A while back we presented a review of different
"Pi-Alikes". Computers similar to the RaspberryPi - low cost and low power.
The question we set out to answer was "what exactly does 'low power' mean?"
Turns out that for the most part low power was exactly that—low energy
consumption and low computational power too. The RaspberryPi and its
contemporaries won't break any records but they won't break the bank either.
Enter the Cubieboard2. We mentioned that this had been announced and we
finally got our hands on one:
Hardware wise, the Cubieboard2 is pretty much identical to the original except
for its A20 dual-core chip and double the RAM (1 GB). There's the same
ethernet, HDMI, SATA, etc. Instead of Android 4.0.4 it ships with 4.2.2.
Despite the similarities, the first rule of Cubieboard2 is that it is not
Cubieboard1. Which means that as much as one might want to use the Cubieboard
image, a new SD card image needs to be written. They exist, but were somewhat
harder to find than they were for the original Cubieboard. The
Sunxi Wiki isn't well updated for the
Cubieboard2, so I resorted to Google and found
In retrospect I should have just started on the Cubieboard pages and followed
the nice big download link.
Booting up you see the nice two penguins in the framebuffer that indicate two
CPUs. And then nothing, for quite a long time while the system boots. That was
very disconcerting and I was almost sure something was wrong. With the dual
core CPU you'd expect things to feel faster, but it's hard to tell. Starting
was disconcerting without any output. Starting Chromium was slow, but of course
it would be compared to my desktop with an SSD. Part of the slowness is almost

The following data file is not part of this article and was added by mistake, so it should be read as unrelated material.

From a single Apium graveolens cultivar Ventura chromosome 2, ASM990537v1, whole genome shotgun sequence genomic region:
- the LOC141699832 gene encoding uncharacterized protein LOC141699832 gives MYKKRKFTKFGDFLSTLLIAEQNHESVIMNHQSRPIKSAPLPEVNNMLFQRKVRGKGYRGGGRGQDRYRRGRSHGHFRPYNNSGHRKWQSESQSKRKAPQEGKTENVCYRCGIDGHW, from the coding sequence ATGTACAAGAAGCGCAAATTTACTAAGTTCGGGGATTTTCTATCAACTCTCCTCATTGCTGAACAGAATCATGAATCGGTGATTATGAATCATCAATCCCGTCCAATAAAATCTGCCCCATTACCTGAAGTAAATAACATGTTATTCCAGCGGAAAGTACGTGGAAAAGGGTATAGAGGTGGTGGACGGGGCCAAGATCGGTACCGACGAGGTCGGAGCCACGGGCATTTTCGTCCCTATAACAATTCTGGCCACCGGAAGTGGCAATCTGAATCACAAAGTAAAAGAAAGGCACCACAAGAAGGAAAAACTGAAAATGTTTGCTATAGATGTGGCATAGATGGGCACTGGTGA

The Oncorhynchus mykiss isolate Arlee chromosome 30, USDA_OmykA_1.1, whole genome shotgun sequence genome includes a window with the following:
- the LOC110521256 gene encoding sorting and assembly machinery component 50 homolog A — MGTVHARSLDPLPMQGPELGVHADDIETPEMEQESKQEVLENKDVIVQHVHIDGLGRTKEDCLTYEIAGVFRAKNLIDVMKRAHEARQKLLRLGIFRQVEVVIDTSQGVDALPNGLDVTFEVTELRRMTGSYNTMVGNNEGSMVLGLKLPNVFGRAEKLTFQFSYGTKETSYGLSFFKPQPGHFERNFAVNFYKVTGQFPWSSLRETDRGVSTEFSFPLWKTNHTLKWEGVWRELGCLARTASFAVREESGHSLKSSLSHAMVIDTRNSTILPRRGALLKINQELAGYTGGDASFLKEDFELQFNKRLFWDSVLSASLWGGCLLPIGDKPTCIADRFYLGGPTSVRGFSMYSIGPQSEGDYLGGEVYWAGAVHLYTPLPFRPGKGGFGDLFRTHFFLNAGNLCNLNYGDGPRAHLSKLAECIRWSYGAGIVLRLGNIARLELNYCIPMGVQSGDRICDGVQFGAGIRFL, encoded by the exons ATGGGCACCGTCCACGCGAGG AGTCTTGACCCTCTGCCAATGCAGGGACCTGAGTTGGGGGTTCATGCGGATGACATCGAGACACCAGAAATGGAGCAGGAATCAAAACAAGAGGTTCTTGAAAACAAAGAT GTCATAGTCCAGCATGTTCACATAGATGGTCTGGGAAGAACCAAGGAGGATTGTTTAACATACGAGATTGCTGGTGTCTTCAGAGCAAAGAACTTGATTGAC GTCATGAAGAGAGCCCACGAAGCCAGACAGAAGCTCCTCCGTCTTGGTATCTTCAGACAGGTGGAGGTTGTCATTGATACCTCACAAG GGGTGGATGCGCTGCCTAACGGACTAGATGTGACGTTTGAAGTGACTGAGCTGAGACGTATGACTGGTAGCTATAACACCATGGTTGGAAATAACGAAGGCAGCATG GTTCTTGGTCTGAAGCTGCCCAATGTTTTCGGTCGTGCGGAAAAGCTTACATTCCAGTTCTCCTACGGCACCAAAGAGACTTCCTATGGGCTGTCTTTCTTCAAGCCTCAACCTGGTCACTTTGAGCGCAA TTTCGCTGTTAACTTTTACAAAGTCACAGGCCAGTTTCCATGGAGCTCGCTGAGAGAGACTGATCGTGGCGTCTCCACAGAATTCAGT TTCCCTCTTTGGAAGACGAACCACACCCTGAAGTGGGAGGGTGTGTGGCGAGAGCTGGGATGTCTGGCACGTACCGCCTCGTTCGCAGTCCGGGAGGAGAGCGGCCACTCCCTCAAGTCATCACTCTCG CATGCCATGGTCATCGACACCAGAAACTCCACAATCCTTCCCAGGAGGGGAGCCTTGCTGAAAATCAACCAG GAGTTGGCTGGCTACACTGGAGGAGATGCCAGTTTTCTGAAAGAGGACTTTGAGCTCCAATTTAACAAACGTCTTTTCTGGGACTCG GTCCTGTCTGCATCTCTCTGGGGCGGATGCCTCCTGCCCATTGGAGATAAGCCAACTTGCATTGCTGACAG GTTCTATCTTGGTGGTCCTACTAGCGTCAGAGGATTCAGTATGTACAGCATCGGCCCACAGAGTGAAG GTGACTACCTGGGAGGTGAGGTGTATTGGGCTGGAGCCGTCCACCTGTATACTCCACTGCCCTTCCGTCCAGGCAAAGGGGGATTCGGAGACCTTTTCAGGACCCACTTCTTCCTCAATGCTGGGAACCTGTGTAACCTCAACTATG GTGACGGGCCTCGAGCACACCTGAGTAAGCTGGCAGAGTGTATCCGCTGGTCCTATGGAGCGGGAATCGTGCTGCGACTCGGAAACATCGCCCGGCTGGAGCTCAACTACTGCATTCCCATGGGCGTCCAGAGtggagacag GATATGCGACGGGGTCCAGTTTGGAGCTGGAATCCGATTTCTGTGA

certainly the SD card. X11 does feel pretty responsive though, and there's not
that much of a slow down when multitasking. That's probably the real benefit of
the second core. That and a tasty 1 GB of RAM make this surprisingly powerful
for the price and size.
The two Tux penguins show the kernel recognizing two CPUs...
The best concrete way to compare performance is, of course, a benchmark.
First though, some stupid bug in something-Google made apt-get nearly
impossible to use.
for a fix. That was annoying and necessary to sort out because otherwise there
wouldn't be the necessary software installed to run the benchmarks.
I have to say that I thought the Cubieboard2 performed better, but I was
absolutely blown away by some of the benchmark results. Network and disk
performance were effectively the same, so we can ignore those. What's really
interesting are the CPU benchmarks. First, integer performance. On a
core-for-core basis it was about the same as a Cubieboard. This means that
overall there's twice the performance when factoring both cores.
Where the Cubieboard2 really shines though is in the floating point arena.
Whatever changes they made between the A10 and A20 CPU, Cubieboard and
Cubieboard 2, the two SD card images, it made a huge difference. Results
indicate nearly three times the performance. Across both cores that would be
six times faster over all. (That's 4x faster than the Pi too!) It's
These performance improvements aren't just smoke dust either. There's real
world benefit. bzip2 compression ended up performing about the same. Still,
that's two times the performance considering both cores. There may be a
limiting factor with the SD card here.
MP3 encoding performance was just fantastic however. Half the time of the
Cubieboard and still significantly faster than the Model B. That's effectively
four times faster when considering both cores. I do believe that what I thought
was faster performance when using the Cubieboard2 is indeed the case.
My conclusion? Why would anyone want a Cubieboard anymore? Cubieboard2 all the
way. I sincerely look forward to the next hardware revision of the RaspberryPi
if they can get the same sort of performance improvements.
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